Boris offers a tax cut


          Latest polls suggest Boris will win the Mayoralty for a second time, with Ken in second place. This outcome looks more likely, now Boris has pledged to cut the Council Tax every year in his next term, with a total reduction of 10%. Every little helps. Council Taxes in the last decade rushed up, leaving people worried about whether they could still afford to live in their own home past retirement and on a pension.

          The polling also says that Boris is a  more popular in London than the Conservative party. This does not surprise me. Boris has his own following. Many people admire his entertainment value. They think an Olympics with him in charge would be more fun than  under the other candidates. He also knows how to touch the core Conservative vote. He has called for a tougher approach to the EU in general and its regulatory tendencies in particular. He has called for lower general taxes.

          Talk is easy, as many of you point out, if you are not responsible for the matters you are talking about. We now hear that when it comes to his own bit of the public sector, he is prepared to trim spending and get the bills down a bit. If that were repeated across all the Boroughs, it would make a big difference to living standards in London, as the Boroughs are big spenders. He has also taken action over law and order, another Conservative priority, as he understands most people’s wish to feel safer.

              There are no signs in the London polls of any break through by UKIP in this most prominent and newsworthy of all the local elections underway. If Boris wins, it will be his triumph, with his own version of how Conservatives should talk and act.

The candidates in the election are:

Carlos Cortigiana    BNP

Boris Johnson    Conservative

Lawrence Webb       Fresh Choice for London  (UKIP)

Jenny Jones     Green

Siobhan Benita   Independent

Ken Livingstone    Labour

Brian Paddick    Liberal Democrats




  1. Duyfken
    April 20, 2012

    “The polling also says that Boris is a more popular in London than the Conservative party.” Perhaps he is also more popular in London than in the Conservative party. Your dutiful support for Boris is welcome as is the way you give encouragement to UKIP by always finding it necessary to give them a side-swipe!

  2. Martin Cole
    April 20, 2012

    “Talk is easy, as many of you point out, if you are not responsible for the matters you are talking about.” How true, how about this clincher:

    “Talk is easy, as many of you point out, in your comments to this blog prove, if you are not responsible for the matters you are talking about.

    I plead particularly guilty!

  3. Sue
    April 20, 2012

    If Boris wins, it will be because he is Boris and not a Conservative.

  4. lifelogic
    April 20, 2012

    Boris clearly has no opposition, of any calibre anyway, just yesterday’s man Livingstone with his innovative (& perhaps rather hypocritical) tax arrangements.

    Nevertheless one has to wonder why on earth the government thinks the “tax, borrow and waste” an ever increasing state, ever more (and more complex) taxes, more regulation, more EU, more dead hand of government everywhere, more inflation, more attacks on savers and more anti business actions and more mad employment regulations, is the way to go. One also has to wonder why they also say the complete opposite to their actual actions at every turn. It all seems rather “morally repugnant” to me and likely to lose them the next election.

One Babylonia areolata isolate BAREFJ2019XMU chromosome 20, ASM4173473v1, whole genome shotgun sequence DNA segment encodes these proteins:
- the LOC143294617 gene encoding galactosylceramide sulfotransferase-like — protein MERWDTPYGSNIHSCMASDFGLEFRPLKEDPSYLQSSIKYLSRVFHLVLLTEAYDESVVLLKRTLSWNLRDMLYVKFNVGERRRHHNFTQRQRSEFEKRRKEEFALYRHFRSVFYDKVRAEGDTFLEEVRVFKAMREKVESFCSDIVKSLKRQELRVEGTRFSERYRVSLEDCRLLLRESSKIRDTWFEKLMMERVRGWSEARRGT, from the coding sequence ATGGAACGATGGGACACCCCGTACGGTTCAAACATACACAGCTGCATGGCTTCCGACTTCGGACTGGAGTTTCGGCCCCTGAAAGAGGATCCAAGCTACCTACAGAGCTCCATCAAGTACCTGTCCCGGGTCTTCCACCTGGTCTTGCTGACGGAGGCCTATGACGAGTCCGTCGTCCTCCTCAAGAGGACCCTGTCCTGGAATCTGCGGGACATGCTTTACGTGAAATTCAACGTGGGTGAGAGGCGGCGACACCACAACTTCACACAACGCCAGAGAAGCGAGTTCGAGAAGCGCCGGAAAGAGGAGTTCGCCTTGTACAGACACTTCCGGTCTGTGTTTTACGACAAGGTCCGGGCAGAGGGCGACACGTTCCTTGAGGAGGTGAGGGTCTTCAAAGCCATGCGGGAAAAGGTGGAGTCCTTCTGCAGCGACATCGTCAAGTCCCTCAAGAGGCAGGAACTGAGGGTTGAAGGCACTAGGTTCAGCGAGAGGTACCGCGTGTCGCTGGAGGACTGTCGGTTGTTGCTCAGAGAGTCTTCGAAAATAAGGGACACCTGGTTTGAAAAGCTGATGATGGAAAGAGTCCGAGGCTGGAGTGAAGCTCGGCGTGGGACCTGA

To be behind in the polls and worse to a Labour led by Unites puppet Ed seems rather a damming indictment of Cameron’s strategy to me.

    It all seems as thought Whitehall has just hired some new actors to read the lines put in front of them.

    1. lifelogic
      April 20, 2012

      They do of course, at election times, always promise a tax cut and usually increased spending too.

      Did Osborne not make promise (I do not think it was cast iron) on giving £1M Inheritance tax thresholds some years ago? Is not keeping such promises perhaps a little morally repugnant? Is it perhaps even obtaining political (and perhaps pecuniary too) advantage by deception?

      1. Lord Blagger
        April 20, 2012


        Boris has pledged to cut the Council Tax every year in his next term, with a total reduction of 10%.

        The cynic in me says that the weasel get out is that it might be in real terms, and that its dependent on government giving him 10%….

        When politicians can’t fulfil the simple promises to publish the debt figures, you know its going all wrong.

      2. Liz Elliot-Pyle
        April 20, 2012

        What no one in the political class seems to realise (not even you, John) is that vast numbers of the electorate have seen through you and your promises. Cast iron, or otherwise. You promise the world at election time when you actually want our votes, but then you renege on your ‘promises’….. every single one. And you start legislating for all sorts of other ‘stuff’ that no one wants, and was NOT in your manifesto.
        We are FED UP. We are not stupid, and we no longer believe a single word any of you say.
        Cameron could promise on his children’s lives to give us a referendum on the EU – but I still wouldnt believe him. I no longer believe a WORD he says (same goes for the Libs and Labour). No, its UKIP for me – just to say ‘a pox on all your houses’ to the lot of you.

        1. libertarian
          April 20, 2012

          Totally agree Liz

        2. lifelogic
          April 21, 2012

          Why do you believe that UKIP would do as they promise – in the unlikely event that they ever got into power?

          1. Bob
            April 21, 2012

            When we know what Lib Lab Con are about, so what do you think ukip could do that would be any worse?

            Bearing in mind their whole raison d’être is UK independence they would have a short term in office if they carried on like the Tories.